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Effect of salinity and pH on growth, phycoerythrin, and non-volatile umami taste active compound concentration of Rhodomonas salina using a D-optimal design approach
Latsos, C.; Bakratsas, G.; Moerdijk, T.; van Houcke, J.; Timmermans, K.R. (2021). Effect of salinity and pH on growth, phycoerythrin, and non-volatile umami taste active compound concentration of Rhodomonas salina using a D-optimal design approach. J. Appl. Phycol. early view. https://doi.org/10.1007/s10811-021-02547-4
In: Journal of Applied Phycology. Springer: Dordrecht. ISSN 0921-8971; e-ISSN 1573-5176, meer
Peer reviewed article  

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Author keywords
    Cryptophyceae; Microalgae production; Biomass productivity; Photobioreactors; Free amino acid; Umami taste

Auteurs  Top 
  • Latsos, C.
  • Bakratsas, G.
  • Moerdijk, T.
  • van Houcke, J.
  • Timmermans, K.R., meer

Abstract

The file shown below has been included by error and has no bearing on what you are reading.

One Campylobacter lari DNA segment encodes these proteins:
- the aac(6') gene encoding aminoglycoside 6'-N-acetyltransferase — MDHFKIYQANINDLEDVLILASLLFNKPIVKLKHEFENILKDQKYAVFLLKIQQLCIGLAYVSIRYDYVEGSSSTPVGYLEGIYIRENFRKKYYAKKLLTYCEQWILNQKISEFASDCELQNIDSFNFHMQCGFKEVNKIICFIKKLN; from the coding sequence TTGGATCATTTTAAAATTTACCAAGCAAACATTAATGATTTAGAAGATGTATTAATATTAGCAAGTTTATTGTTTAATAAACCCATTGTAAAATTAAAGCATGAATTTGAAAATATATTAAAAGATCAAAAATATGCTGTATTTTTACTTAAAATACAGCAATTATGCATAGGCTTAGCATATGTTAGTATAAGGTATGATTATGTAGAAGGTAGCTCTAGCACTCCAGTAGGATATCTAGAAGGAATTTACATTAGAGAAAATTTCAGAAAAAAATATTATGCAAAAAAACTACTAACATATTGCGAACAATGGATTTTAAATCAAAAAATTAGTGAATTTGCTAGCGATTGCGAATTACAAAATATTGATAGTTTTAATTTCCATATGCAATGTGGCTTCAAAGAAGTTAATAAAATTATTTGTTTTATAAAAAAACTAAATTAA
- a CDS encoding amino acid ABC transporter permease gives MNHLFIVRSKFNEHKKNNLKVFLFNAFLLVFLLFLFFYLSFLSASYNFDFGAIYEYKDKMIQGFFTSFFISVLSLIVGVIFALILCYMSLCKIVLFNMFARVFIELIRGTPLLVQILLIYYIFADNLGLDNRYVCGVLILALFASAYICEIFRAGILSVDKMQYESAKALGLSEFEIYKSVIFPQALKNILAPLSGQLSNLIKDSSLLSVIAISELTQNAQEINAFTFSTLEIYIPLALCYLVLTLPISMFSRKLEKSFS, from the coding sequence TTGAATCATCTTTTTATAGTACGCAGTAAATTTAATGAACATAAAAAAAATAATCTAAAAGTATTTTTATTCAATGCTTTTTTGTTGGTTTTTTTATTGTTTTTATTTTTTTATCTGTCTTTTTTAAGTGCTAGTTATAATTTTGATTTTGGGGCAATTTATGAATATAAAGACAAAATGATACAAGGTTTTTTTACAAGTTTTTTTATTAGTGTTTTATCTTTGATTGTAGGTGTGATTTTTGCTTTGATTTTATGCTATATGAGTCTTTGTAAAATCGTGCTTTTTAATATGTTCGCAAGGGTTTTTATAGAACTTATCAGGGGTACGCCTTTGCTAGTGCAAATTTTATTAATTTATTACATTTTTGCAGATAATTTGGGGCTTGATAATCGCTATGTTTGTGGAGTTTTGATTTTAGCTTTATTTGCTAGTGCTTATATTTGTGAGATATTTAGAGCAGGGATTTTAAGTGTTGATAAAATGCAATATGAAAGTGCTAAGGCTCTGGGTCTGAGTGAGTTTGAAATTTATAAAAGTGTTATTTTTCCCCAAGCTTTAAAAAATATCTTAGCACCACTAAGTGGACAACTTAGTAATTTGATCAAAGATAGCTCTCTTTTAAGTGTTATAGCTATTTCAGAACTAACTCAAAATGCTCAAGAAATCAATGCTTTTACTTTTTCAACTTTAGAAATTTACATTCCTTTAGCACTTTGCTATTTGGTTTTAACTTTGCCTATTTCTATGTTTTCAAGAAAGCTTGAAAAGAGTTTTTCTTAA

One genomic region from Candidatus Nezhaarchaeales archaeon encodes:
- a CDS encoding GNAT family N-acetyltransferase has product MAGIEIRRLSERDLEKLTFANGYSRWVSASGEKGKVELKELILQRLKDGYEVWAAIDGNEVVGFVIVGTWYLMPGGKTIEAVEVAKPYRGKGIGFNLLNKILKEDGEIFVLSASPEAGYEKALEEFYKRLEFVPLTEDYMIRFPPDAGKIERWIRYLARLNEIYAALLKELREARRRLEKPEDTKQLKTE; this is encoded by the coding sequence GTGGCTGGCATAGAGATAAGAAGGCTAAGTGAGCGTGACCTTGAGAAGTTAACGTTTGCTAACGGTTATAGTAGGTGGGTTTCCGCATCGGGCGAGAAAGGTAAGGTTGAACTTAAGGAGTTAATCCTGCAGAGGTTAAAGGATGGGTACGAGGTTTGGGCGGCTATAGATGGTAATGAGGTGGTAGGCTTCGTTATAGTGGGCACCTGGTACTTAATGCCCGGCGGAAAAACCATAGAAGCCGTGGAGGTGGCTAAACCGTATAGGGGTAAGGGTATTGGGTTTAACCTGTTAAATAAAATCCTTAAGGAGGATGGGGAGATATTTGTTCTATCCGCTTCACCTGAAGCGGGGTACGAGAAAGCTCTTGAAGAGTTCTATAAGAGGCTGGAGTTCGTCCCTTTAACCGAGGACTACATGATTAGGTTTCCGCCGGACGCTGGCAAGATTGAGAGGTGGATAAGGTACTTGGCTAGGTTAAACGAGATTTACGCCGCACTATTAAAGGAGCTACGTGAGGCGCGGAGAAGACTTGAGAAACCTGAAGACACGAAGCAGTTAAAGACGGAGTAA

The cryptophyte Rhodomonas salina is widely used in aquaculture due to its high nutritional profile. This study aims to investigate the effect of salinity and pH on the growth, phycoerythrin concentrations, andconcentrations of non-volatile umami taste active compounds ofR. salina, using a design of experiment approach. Rhodomonas salina was cultivated in a flat-panel photobioreactor in turbidostat mode in a range of salinity (20–40 ‰) and pH (6.5–8.5). The strain was able to grow steadily under all conditions, but the optimal productivity of 1.17 g dry weight L−1 day−1 was observed in salinity 30 ‰ and pH 7.5. The phycoerythrin concentration was inversely related to productivity, presenting higher values in conditions that were not optimal for the growth of R. salina, 7% of dry weightat salinity 40 ‰, and pH 8.5. The identification of the umami taste of R. salina was based on the synergistic effect of umami compounds 5′-nucleotides (adenosine 5′-monophosphate, guanosine 5′-monophosphate, inosine 5′-monophosphate) and free amino acids (glutamic and aspartic acids), using the equivalent umami concentration (EUC). The results indicated that an increase in pH induces the accumulation of 5′-nucleotides, resulting in an EUC of 234 mg MSG g−1 at asalinity of 40 and pH 8.5. The EUC values that were observed in R. salina were higher compared to other aquatic animals, a fact that makes R. salina promising for further research and application in the food and feed sectors.

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